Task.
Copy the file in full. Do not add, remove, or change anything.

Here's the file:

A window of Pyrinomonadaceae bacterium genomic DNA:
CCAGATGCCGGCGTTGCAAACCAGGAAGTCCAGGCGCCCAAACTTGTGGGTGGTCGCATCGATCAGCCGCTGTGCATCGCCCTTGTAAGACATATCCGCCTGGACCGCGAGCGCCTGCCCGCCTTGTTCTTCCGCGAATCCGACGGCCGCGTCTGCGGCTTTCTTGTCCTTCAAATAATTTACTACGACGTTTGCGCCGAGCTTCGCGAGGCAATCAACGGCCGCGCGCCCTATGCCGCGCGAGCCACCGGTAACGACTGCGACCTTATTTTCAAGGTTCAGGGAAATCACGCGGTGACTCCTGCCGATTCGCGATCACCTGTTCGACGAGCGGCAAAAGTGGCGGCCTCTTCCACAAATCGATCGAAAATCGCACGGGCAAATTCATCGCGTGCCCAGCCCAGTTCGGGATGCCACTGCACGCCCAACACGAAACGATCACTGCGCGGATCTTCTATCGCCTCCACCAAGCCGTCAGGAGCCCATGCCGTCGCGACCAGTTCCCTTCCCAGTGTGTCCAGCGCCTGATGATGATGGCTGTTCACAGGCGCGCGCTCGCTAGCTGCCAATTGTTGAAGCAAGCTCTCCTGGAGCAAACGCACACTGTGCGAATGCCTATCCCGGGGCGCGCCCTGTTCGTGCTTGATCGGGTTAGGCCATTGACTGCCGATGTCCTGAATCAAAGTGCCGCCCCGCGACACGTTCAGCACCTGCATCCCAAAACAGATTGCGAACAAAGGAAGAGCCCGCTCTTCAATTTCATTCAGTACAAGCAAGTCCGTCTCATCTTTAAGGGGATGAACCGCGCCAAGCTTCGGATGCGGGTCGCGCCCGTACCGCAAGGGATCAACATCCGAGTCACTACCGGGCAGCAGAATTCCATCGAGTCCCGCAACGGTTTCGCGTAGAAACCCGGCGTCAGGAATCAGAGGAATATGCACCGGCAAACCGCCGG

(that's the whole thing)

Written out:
A window of Pyrinomonadaceae bacterium genomic DNA:
CCAGATGCCGGCGTTGCAAACCAGGAAGTCCAGGCGCCCAAACTTGTGGGTGGTCGCATCGATCAGCCGCTGTGCATCGCCCTTGTAAGACATATCCGCCTGGACCGCGAGCGCCTGCCCGCCTTGTTCTTCCGCGAATCCGACGGCCGCGTCTGCGGCTTTCTTGTCCTTCAAATAATTTACTACGACGTTTGCGCCGAGCTTCGCGAGGCAATCAACGGCCGCGCGCCCTATGCCGCGCGAGCCACCGGTAACGACTGCGACCTTATTTTCAAGGTTCAGGGAAATCACGCGGTGACTCCTGCCGATTCGCGATCACCTGTTCGACGAGCGGCAAAAGTGGCGGCCTCTTCCACAAATCGATCGAAAATCGCACGGGCAAATTCATCGCGTGCCCAGCCCAGTTCGGGATGCCACTGCACGCCCAACACGAAACGATCACTGCGCGGATCTTCTATCGCCTCCACCAAGCCGTCAGGAGCCCATGCCGTCGCGACCAGTTCCCTTCCCAGTGTGTCCAGCGCCTGATGATGATGGCTGTTCACAGGCGCGCGCTCGCTAGCTGCCAATTGTTGAAGCAAGCTCTCCTGGAGCAAACGCACACTGTGCGAATGCCTATCCCGGGGCGCGCCCTGTTCGTGCTTGATCGGGTTAGGCCATTGACTGCCGATGTCCTGAATCAAAGTGCCGCCCCGCGACACGTTCAGCACCTGCATCCCAAAACAGATTGCGAACAAAGGAAGAGCCCGCTCTTCAATTTCATTCAGTACAAGCAAGTCCGTCTCATCTTTAAGGGGATGAACCGCGCCAAGCTTCGGATGCGGGTCGCGCCCGTACCGCAAGGGATCAACATCCGAGTCACTACCGGGCAGCAGAATTCCATCGAGTCCCGCAACGGTTTCGCGTAGAAACCCGGCGTCAGGAATCAGAGGAATATGCACCGGCAAACCGCCGG